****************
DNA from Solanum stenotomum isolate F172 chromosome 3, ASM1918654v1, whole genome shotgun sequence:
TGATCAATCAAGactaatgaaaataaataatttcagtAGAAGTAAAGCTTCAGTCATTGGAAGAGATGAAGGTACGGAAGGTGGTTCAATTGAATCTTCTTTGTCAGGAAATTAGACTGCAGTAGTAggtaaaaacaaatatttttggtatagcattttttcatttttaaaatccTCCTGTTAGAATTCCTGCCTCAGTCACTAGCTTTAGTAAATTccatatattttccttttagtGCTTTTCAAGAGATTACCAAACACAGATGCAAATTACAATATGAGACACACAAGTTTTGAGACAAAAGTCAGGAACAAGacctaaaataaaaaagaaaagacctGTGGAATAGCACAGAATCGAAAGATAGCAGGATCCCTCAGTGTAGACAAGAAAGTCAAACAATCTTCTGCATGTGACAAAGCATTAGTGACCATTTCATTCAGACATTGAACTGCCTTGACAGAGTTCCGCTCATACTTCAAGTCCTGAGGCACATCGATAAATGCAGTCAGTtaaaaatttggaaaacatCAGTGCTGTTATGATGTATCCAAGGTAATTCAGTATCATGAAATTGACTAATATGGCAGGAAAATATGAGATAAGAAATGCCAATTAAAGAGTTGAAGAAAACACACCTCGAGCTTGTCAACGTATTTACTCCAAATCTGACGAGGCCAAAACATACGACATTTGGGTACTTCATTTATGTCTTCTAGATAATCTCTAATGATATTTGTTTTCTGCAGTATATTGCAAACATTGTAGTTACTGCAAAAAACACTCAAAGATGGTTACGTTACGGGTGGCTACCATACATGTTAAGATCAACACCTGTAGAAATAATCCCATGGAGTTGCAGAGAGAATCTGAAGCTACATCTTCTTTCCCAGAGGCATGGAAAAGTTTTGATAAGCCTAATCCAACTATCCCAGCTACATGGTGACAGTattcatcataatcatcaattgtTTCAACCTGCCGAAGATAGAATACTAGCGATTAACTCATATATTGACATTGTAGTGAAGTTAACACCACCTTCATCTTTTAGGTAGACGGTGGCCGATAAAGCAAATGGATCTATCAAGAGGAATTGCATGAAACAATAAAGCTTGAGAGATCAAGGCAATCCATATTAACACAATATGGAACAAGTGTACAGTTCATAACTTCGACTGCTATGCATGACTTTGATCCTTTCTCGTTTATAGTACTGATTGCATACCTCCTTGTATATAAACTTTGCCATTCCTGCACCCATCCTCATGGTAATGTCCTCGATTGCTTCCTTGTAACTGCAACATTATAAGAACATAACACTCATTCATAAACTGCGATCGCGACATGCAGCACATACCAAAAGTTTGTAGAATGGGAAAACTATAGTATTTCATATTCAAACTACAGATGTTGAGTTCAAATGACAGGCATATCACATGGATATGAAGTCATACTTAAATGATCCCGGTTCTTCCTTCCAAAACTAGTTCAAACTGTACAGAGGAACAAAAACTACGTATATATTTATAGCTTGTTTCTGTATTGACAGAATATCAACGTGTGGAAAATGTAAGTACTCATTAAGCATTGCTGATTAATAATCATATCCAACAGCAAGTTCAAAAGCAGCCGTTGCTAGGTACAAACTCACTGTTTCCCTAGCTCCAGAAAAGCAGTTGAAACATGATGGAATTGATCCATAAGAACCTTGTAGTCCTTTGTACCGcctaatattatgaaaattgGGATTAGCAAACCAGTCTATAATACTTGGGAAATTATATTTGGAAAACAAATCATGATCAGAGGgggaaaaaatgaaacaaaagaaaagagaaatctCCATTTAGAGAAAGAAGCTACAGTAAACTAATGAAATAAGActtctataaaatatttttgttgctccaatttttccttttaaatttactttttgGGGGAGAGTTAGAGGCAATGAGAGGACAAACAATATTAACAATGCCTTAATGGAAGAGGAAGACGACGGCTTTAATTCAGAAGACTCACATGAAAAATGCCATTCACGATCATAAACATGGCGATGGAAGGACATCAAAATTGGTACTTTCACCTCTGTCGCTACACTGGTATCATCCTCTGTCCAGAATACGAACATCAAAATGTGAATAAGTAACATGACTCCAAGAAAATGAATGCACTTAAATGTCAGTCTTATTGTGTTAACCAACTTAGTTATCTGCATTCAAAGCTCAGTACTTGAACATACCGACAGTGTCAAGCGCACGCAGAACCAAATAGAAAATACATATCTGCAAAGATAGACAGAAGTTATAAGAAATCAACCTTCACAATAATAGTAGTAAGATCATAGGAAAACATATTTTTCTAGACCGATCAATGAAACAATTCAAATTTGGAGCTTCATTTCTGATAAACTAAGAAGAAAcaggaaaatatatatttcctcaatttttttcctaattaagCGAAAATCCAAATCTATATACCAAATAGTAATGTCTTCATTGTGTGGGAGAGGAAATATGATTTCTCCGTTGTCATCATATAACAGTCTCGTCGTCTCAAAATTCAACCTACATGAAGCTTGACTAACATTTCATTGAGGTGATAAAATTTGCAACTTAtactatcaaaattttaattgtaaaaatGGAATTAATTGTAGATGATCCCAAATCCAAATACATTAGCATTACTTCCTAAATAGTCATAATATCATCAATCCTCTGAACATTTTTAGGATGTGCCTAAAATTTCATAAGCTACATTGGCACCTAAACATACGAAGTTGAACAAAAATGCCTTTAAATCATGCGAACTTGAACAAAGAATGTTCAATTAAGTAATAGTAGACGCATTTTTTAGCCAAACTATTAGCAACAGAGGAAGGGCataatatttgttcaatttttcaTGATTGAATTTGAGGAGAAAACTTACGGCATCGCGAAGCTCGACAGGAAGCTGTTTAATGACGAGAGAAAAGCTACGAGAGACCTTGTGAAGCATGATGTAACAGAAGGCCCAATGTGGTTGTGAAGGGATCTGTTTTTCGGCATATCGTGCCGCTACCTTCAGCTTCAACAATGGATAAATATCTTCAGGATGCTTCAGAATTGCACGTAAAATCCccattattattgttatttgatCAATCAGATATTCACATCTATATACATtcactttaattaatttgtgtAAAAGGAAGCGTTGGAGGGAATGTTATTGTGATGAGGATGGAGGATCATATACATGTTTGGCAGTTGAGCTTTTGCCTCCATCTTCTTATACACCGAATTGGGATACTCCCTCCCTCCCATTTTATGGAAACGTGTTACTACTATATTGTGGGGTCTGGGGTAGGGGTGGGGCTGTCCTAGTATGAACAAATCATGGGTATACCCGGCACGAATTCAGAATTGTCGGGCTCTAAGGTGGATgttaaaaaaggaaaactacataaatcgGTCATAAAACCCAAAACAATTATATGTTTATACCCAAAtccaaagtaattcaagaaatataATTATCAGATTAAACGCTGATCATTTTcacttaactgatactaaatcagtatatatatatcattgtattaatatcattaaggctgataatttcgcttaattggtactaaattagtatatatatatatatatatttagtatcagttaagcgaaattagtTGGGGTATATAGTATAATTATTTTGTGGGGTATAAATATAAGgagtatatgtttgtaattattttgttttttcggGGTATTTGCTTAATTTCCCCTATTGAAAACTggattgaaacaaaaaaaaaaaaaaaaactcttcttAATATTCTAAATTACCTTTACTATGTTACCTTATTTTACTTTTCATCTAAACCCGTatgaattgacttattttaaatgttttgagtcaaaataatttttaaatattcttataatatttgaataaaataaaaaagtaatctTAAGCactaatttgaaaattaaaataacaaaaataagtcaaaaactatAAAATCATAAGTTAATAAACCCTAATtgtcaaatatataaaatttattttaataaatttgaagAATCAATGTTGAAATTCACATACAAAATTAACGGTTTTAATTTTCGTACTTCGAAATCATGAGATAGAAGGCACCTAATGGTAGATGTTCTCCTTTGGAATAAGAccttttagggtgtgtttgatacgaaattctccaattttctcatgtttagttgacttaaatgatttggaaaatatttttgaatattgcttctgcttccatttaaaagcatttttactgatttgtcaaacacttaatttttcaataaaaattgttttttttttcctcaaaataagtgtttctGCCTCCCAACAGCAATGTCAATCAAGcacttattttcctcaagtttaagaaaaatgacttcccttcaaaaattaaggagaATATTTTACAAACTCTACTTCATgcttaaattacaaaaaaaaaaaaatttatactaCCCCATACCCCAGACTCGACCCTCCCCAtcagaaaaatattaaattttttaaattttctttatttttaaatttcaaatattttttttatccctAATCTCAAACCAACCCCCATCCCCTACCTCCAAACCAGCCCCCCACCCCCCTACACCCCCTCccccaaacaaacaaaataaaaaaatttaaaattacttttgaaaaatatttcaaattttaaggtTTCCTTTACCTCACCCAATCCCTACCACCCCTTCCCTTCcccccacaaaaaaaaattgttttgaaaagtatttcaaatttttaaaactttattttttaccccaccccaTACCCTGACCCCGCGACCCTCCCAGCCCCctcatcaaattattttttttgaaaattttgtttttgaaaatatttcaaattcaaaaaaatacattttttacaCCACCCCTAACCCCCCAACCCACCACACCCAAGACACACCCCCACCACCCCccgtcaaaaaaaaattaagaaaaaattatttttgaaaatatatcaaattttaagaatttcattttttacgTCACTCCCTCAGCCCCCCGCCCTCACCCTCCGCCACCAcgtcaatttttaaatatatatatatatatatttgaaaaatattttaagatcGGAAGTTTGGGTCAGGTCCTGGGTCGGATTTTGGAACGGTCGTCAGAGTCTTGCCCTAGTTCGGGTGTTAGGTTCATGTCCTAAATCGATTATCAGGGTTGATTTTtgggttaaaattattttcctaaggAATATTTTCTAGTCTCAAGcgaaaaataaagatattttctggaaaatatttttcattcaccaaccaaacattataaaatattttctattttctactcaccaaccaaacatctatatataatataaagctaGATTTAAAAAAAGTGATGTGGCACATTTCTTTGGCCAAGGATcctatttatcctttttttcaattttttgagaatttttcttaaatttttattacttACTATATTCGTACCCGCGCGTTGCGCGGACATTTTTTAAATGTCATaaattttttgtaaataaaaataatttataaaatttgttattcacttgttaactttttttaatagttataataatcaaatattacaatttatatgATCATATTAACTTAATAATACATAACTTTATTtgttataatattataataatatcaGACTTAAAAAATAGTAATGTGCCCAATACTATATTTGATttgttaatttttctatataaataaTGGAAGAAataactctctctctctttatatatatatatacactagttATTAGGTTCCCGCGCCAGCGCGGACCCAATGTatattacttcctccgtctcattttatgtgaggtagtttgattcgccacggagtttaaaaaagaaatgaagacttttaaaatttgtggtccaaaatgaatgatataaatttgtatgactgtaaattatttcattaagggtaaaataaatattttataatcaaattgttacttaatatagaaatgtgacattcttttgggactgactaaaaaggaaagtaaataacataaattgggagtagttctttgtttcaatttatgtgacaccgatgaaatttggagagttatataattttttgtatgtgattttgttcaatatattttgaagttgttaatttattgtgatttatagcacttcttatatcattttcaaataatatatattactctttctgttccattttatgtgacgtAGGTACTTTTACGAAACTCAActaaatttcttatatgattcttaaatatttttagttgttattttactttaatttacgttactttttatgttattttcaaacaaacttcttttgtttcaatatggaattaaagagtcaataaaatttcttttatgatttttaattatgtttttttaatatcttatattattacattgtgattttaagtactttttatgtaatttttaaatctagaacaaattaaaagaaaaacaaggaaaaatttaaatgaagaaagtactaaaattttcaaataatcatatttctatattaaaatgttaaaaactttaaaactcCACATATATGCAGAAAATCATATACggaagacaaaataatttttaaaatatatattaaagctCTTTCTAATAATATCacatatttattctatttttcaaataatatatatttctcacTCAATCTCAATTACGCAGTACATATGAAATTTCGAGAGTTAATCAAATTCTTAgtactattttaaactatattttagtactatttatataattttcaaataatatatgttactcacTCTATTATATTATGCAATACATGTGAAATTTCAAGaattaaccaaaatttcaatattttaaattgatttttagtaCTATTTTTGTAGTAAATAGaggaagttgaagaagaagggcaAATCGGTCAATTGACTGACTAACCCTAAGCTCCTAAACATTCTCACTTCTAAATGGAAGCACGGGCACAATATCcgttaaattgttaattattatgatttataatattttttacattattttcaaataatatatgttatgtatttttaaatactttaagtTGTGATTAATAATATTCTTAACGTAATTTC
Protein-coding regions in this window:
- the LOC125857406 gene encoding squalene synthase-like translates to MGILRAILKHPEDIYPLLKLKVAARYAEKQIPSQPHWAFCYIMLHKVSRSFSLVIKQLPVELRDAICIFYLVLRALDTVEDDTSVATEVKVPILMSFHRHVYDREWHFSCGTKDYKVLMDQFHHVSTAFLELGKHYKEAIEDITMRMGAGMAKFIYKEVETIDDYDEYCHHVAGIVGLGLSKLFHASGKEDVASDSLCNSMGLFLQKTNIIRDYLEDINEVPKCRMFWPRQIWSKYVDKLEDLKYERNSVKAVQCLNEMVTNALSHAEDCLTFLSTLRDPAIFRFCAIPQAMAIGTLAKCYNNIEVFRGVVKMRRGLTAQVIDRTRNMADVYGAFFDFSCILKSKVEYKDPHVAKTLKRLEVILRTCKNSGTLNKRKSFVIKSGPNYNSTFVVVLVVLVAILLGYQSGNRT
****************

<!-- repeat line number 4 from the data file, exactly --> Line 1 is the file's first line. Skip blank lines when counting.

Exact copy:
- the LOC125857406 gene encoding squalene synthase-like translates to MGILRAILKHPEDIYPLLKLKVAARYAEKQIPSQPHWAFCYIMLHKVSRSFSLVIKQLPVELRDAICIFYLVLRALDTVEDDTSVATEVKVPILMSFHRHVYDREWHFSCGTKDYKVLMDQFHHVSTAFLELGKHYKEAIEDITMRMGAGMAKFIYKEVETIDDYDEYCHHVAGIVGLGLSKLFHASGKEDVASDSLCNSMGLFLQKTNIIRDYLEDINEVPKCRMFWPRQIWSKYVDKLEDLKYERNSVKAVQCLNEMVTNALSHAEDCLTFLSTLRDPAIFRFCAIPQAMAIGTLAKCYNNIEVFRGVVKMRRGLTAQVIDRTRNMADVYGAFFDFSCILKSKVEYKDPHVAKTLKRLEVILRTCKNSGTLNKRKSFVIKSGPNYNSTFVVVLVVLVAILLGYQSGNRT